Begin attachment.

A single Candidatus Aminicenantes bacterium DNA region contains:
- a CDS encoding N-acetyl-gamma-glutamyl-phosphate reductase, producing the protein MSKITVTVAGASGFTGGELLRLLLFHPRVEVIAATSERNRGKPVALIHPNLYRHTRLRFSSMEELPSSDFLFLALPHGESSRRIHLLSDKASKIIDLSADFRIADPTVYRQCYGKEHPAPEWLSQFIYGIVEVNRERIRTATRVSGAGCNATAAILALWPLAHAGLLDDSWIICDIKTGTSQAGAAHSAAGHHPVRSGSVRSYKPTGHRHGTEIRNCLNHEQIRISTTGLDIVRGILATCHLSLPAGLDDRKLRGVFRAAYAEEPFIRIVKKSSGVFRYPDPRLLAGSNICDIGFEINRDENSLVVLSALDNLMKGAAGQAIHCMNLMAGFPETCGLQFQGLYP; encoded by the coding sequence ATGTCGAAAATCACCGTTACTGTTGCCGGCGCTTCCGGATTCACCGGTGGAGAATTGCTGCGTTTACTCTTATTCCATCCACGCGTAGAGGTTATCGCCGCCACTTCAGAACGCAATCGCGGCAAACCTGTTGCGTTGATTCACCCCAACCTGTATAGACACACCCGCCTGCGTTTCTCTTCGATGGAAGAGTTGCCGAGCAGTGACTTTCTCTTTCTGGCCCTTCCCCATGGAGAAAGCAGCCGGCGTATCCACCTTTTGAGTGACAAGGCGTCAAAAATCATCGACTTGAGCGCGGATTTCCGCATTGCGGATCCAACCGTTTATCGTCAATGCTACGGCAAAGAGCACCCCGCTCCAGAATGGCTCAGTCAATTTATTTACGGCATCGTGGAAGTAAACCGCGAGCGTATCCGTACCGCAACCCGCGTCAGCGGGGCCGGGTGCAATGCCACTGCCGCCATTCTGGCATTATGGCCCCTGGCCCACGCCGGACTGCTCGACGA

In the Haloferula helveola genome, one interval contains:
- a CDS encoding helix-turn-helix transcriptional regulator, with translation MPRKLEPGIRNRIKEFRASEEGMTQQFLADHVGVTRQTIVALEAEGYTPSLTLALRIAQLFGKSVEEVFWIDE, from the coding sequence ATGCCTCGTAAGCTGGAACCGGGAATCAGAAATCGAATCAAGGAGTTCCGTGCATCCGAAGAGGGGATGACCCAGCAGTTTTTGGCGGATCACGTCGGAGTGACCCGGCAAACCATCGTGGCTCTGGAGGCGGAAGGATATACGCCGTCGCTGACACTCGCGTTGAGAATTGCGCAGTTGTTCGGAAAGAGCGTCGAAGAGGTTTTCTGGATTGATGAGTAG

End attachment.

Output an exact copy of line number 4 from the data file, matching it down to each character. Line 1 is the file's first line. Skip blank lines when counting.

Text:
- a CDS encoding helix-turn-helix transcriptional regulator, with translation MPRKLEPGIRNRIKEFRASEEGMTQQFLADHVGVTRQTIVALEAEGYTPSLTLALRIAQLFGKSVEEVFWIDE, from the coding sequence ATGCCTCGTAAGCTGGAACCGGGAATCAGAAATCGAATCAAGGAGTTCCGTGCATCCGAAGAGGGGATGACCCAGCAGTTTTTGGCGGATCACGTCGGAGTGACCCGGCAAACCATCGTGGCTCTGGAGGCGGAAGGATATACGCCGTCGCTGACACTCGCGTTGAGAATTGCGCAGTTGTTCGGAAAGAGCGTCGAAGAGGTTTTCTGGATTGATGAGTAG